But that was not the mission that drove our team. Not even remotely. From the very beginning of the second semester, when all these kids had their schedules rearranged to have a repeat class, we had a clear focus in front of us as a team charged with giving these kids round 2 of Algebra 1 semester 1: Nobody fails.

We were driven. If 15 kids didn’t pass a quiz, then we strategically retaught and rearranged lessons and plans to accommodate reteaching. They got 1 on 1 support with an assistant. They got a second dose. I retaught them. I pulled them in after school, before school, during our office hours. The graduation coach tracked them down during periods where they had some wiggle room to go over concepts again. I retested them. I tested them using different assessments sometimes… trying to match their modes of expression. We contacted parents to let them know how much we cared and asking for their support and help.

But nobody was going to fail. Nobody. All of the instructional team was on board. I retold them the mission often. I told the kids the mission. When kids were bored and distracted, I would often stop things and remind them of the behaviors that landed them there and then remind them with a smile that nobody was going to fail.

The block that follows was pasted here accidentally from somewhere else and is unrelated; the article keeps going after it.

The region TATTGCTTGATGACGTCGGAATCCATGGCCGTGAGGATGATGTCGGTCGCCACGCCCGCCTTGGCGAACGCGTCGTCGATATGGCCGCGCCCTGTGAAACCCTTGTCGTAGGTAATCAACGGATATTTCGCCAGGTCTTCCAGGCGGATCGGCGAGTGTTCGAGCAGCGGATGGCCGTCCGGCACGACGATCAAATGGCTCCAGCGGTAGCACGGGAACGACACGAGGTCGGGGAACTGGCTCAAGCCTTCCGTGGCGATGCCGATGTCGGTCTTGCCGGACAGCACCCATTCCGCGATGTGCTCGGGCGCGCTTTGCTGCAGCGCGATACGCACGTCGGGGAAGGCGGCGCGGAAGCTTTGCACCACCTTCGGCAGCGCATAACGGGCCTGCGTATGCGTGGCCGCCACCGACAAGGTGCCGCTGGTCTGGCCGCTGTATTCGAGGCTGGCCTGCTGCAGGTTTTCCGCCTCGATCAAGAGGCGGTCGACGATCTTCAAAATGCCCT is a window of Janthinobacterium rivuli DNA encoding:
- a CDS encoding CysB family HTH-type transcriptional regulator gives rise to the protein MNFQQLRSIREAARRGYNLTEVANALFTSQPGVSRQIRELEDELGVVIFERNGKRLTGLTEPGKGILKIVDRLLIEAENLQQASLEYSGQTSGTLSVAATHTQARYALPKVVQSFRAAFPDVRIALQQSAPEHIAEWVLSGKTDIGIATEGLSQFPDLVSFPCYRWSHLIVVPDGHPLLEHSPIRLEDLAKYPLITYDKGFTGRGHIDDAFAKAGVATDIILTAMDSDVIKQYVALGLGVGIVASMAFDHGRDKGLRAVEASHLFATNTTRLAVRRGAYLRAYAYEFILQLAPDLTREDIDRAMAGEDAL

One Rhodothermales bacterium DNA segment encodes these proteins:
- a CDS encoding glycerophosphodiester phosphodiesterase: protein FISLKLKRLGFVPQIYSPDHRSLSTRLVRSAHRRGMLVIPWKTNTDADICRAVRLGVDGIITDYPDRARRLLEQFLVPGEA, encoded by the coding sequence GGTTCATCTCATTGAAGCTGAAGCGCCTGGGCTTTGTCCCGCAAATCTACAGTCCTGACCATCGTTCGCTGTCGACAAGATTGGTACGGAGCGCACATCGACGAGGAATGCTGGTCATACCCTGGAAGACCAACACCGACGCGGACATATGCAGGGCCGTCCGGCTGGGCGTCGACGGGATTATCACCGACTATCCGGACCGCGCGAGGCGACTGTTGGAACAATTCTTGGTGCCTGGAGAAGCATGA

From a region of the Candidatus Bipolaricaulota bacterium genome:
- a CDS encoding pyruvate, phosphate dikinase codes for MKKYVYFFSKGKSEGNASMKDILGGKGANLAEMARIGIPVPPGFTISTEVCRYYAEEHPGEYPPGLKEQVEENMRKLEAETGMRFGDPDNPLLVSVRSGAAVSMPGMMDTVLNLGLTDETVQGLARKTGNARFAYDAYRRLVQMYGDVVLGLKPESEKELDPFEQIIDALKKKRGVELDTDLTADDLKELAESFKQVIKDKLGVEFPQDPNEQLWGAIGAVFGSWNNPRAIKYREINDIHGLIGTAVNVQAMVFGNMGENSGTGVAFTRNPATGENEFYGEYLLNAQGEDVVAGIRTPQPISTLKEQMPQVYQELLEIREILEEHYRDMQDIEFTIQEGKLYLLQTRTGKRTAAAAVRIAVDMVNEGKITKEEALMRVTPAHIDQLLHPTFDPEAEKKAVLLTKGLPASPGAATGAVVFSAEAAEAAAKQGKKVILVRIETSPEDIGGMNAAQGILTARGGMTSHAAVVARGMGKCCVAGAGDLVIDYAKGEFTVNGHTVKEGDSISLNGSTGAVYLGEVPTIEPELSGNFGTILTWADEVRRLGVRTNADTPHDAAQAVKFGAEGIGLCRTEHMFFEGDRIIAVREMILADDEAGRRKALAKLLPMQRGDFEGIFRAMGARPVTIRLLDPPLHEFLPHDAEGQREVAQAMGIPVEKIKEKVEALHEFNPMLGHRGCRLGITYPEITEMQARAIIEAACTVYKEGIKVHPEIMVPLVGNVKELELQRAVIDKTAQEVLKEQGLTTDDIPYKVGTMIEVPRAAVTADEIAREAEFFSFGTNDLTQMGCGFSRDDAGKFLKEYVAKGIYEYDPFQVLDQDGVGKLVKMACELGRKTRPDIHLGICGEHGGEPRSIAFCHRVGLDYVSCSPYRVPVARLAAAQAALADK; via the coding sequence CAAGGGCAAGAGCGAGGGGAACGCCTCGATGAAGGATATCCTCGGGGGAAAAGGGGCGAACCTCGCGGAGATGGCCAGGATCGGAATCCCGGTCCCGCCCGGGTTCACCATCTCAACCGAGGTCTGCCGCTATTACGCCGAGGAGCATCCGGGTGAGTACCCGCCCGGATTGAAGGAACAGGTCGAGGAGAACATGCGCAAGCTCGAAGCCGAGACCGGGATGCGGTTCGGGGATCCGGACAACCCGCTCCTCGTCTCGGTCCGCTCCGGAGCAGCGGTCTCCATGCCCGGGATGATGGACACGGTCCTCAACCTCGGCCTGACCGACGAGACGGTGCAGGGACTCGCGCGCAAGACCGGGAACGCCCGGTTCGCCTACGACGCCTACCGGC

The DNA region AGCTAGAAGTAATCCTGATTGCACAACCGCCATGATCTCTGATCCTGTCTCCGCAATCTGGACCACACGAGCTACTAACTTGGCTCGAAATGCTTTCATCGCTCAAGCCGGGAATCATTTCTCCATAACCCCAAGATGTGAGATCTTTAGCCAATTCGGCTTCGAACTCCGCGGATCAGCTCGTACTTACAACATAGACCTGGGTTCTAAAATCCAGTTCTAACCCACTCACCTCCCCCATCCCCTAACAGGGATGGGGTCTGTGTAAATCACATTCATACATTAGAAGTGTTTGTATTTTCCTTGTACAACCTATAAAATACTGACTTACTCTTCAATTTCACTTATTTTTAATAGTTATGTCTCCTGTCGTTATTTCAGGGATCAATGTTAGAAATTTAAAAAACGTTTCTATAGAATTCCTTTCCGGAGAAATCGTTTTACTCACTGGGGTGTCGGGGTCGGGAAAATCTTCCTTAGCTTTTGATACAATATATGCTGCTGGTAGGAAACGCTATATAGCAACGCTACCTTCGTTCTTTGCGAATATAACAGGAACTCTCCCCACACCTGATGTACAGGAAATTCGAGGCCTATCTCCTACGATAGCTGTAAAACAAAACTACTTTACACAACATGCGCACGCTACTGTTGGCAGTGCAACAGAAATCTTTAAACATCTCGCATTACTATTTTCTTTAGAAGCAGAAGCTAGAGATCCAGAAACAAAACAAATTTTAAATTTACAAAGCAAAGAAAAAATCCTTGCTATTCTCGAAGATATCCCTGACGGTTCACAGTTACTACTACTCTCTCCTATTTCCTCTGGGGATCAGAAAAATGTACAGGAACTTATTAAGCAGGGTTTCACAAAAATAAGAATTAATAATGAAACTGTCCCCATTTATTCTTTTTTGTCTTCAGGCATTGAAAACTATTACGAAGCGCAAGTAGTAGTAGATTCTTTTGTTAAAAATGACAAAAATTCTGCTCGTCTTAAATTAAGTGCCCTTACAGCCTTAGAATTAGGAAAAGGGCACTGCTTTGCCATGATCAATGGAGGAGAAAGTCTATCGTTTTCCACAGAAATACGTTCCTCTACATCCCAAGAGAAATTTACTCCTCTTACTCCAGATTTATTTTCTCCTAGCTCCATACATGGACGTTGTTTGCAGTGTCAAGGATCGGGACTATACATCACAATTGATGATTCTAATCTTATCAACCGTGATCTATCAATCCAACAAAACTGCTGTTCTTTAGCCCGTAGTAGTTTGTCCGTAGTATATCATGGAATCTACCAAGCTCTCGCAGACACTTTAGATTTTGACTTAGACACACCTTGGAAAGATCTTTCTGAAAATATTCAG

Do you remember the scramble in the movie Hidden Figures to accurately calculate the re-entry of the John Glenn’s space capsule? It generated the main tension for the movie and all hands were constantly scrapping to make sure that they were sure that they were sure that re-entry figures were accurate. They had a crystal clear mission.